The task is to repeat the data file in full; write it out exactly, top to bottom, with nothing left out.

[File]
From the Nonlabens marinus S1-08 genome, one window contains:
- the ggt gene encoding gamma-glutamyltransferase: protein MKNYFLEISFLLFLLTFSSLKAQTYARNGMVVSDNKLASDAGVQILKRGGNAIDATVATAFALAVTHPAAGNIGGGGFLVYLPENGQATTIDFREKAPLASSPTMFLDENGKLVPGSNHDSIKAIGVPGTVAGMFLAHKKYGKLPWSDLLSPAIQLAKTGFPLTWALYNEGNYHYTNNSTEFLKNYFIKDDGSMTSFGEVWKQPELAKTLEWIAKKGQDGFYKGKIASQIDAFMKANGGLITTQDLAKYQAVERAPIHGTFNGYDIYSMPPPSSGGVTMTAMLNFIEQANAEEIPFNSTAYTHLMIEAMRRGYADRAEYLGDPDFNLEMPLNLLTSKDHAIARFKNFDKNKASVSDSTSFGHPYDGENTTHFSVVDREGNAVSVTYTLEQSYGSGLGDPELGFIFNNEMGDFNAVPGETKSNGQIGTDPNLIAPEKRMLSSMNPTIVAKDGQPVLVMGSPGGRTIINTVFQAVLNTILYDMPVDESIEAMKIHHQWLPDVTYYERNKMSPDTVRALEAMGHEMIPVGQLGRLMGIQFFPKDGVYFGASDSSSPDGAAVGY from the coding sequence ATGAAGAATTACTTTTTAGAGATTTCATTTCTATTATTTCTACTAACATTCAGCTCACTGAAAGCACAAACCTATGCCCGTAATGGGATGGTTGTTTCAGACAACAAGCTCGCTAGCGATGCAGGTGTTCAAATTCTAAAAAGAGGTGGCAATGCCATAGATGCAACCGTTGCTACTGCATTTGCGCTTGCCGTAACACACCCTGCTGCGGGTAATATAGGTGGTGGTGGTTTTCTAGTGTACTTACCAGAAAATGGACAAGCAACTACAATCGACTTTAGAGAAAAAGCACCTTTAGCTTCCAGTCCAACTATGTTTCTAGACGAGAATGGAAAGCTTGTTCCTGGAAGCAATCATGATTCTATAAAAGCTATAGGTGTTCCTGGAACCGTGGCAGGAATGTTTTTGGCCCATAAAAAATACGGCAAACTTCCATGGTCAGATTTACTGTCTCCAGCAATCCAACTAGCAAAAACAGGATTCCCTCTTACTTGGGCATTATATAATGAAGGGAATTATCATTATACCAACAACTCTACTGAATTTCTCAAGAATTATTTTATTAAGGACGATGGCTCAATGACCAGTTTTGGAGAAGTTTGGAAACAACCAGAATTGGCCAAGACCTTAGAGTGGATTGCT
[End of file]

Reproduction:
From the Nonlabens marinus S1-08 genome, one window contains:
- the ggt gene encoding gamma-glutamyltransferase: protein MKNYFLEISFLLFLLTFSSLKAQTYARNGMVVSDNKLASDAGVQILKRGGNAIDATVATAFALAVTHPAAGNIGGGGFLVYLPENGQATTIDFREKAPLASSPTMFLDENGKLVPGSNHDSIKAIGVPGTVAGMFLAHKKYGKLPWSDLLSPAIQLAKTGFPLTWALYNEGNYHYTNNSTEFLKNYFIKDDGSMTSFGEVWKQPELAKTLEWIAKKGQDGFYKGKIASQIDAFMKANGGLITTQDLAKYQAVERAPIHGTFNGYDIYSMPPPSSGGVTMTAMLNFIEQANAEEIPFNSTAYTHLMIEAMRRGYADRAEYLGDPDFNLEMPLNLLTSKDHAIARFKNFDKNKASVSDSTSFGHPYDGENTTHFSVVDREGNAVSVTYTLEQSYGSGLGDPELGFIFNNEMGDFNAVPGETKSNGQIGTDPNLIAPEKRMLSSMNPTIVAKDGQPVLVMGSPGGRTIINTVFQAVLNTILYDMPVDESIEAMKIHHQWLPDVTYYERNKMSPDTVRALEAMGHEMIPVGQLGRLMGIQFFPKDGVYFGASDSSSPDGAAVGY from the coding sequence ATGAAGAATTACTTTTTAGAGATTTCATTTCTATTATTTCTACTAACATTCAGCTCACTGAAAGCACAAACCTATGCCCGTAATGGGATGGTTGTTTCAGACAACAAGCTCGCTAGCGATGCAGGTGTTCAAATTCTAAAAAGAGGTGGCAATGCCATAGATGCAACCGTTGCTACTGCATTTGCGCTTGCCGTAACACACCCTGCTGCGGGTAATATAGGTGGTGGTGGTTTTCTAGTGTACTTACCAGAAAATGGACAAGCAACTACAATCGACTTTAGAGAAAAAGCACCTTTAGCTTCCAGTCCAACTATGTTTCTAGACGAGAATGGAAAGCTTGTTCCTGGAAGCAATCATGATTCTATAAAAGCTATAGGTGTTCCTGGAACCGTGGCAGGAATGTTTTTGGCCCATAAAAAATACGGCAAACTTCCATGGTCAGATTTACTGTCTCCAGCAATCCAACTAGCAAAAACAGGATTCCCTCTTACTTGGGCATTATATAATGAAGGGAATTATCATTATACCAACAACTCTACTGAATTTCTCAAGAATTATTTTATTAAGGACGATGGCTCAATGACCAGTTTTGGAGAAGTTTGGAAACAACCAGAATTGGCCAAGACCTTAGAGTGGATTGCT